As call failures climbed on Jio’s network, it went and complained to Trai, claiming it was being held back by these incumbents, and that this was anti-competitive.
 
Trai looked at this, and agreed.
 
It recommended a fine of Rs 3,050 crore ($458 million) on Airtel, Idea and Vodafone.
 
Woah.
 
The legs
 
There’s another aspect to Points of Interconnect. And that’s a financial transaction. If you make a call from one operator to another, the first operator has to pay the second an additional charge for every minute for every call. This is set by Trai.
 
This is called Interconnect Usage Charge (IUC).
 
This is important.
 
Fundamentally, it’s a sound idea. It’s supposed to compensate the receiving operator for the infrastructure setup and POIs needed to be maintained to receive a call from another operator. Before Jio came along, this wasn’t a big deal because the market was symmetric and whatever big players paid one another largely evened out.
 
But then Jio came along and said that all outgoing calls were free. For life.
 
And look what happened.
 
This is the ratio of incoming and outgoing calls for Airtel.

This is Vodafone Idea.

Now look at Jio.

Basically, this is what happened.
 
  • Since Jio made outgoing calls free, it skewed the market. Now, Jio’s customers were the ones calling everyone else.
  • This skew enormously benefits Airtel and Vodafone, who are net receivers of IUC. Jio claims to have paid nearly Rs 13,500 crore ($2 Bn) as IUC over the last three years.
  • In 2017, Trai helpfully reduced the IUC charge from Rs 0.14 a minute to 0.06 a minute. It also signalled its intention to remove the IUC altogether by 2020. Airtel and Vodafone cried foul. To little avail.
So what happened as a result of these regulations?
 
Lots.
 
First, the telecom market consolidated. Two of the biggest telcos, Idea and Vodafone, merged in 2018. This left the market with four players. Airtel. Vodafone Idea. Jio. And the state-run BSNL.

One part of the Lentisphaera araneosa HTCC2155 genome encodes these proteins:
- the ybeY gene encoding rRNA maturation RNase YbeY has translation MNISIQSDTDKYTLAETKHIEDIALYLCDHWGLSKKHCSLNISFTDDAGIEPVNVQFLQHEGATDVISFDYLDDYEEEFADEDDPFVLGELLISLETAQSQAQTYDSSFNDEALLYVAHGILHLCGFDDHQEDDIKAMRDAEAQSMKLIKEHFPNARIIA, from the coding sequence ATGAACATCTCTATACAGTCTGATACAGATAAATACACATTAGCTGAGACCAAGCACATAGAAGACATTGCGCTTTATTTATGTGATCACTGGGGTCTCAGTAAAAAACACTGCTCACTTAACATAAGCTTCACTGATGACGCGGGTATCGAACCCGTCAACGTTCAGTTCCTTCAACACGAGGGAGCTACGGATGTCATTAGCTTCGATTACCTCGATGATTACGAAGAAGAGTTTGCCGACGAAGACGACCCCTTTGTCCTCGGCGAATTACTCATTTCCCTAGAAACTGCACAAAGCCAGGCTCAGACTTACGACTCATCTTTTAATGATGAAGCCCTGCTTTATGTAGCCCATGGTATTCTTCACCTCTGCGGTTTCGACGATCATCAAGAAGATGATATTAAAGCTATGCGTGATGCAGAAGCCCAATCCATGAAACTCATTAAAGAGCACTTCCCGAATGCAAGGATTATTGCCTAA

Second, debt climbed on Airtel and Vodafone’s balance sheets. In an effort to match Jio’s prices, both Airtel and Vodafone accumulated debt of over Rs 1,06,000 crore (~$15 Bn) and nearly Rs 1,15,000 crore ($17 Bn), respectively.
 
Third, Vodafone Idea started to have problems. Vodafone Idea, struggling with a terrible merger, and rising costs, is losing nearly 10% of its subscriber base every quarter. Its share price used to be Rs 24 a year ago. Now it trades at Rs 5.
 
Fourth, BSNL, the other telecom network, is struggling to stay afloat. It hasn’t paid salaries to employees in months. And is begging states not to cut electricity to its offices due to unpaid bills.
 
Fifth, in August, Jio became the number one mobile operator by revenue market share.
 
The camel was inside the tent.
 
And wanted more.
 
Trai’s walkback
 
Trai, realising that things have gone too far, tried to scale back. A telecom market of sixteen is down to four. And there’s a non-zero chance of four becoming two if the current state of affairs continue. If that happens, we enter complicated territory. A market of two is a duopoly, and Trai will end up losing what little leverage it has. Clamor for subsidies and tax-cuts will get louder. Also, how does one conduct a spectrum auction with two players? Plus, wireless connectivity is what the entire future of Digital India depends on. Not to mention UPI. And e-commerce.  The fallout will be massive.
 
The stakes couldn’t be higher.
 
So what did Trai do?
 
A few weeks back, it released a consultation paper where it asked the question: Should the proposal to do away with IUC be postponed beyond 2020?
 
Jio said, fine. If you decide to renege on your commitment, I’ll just charge my customers for it.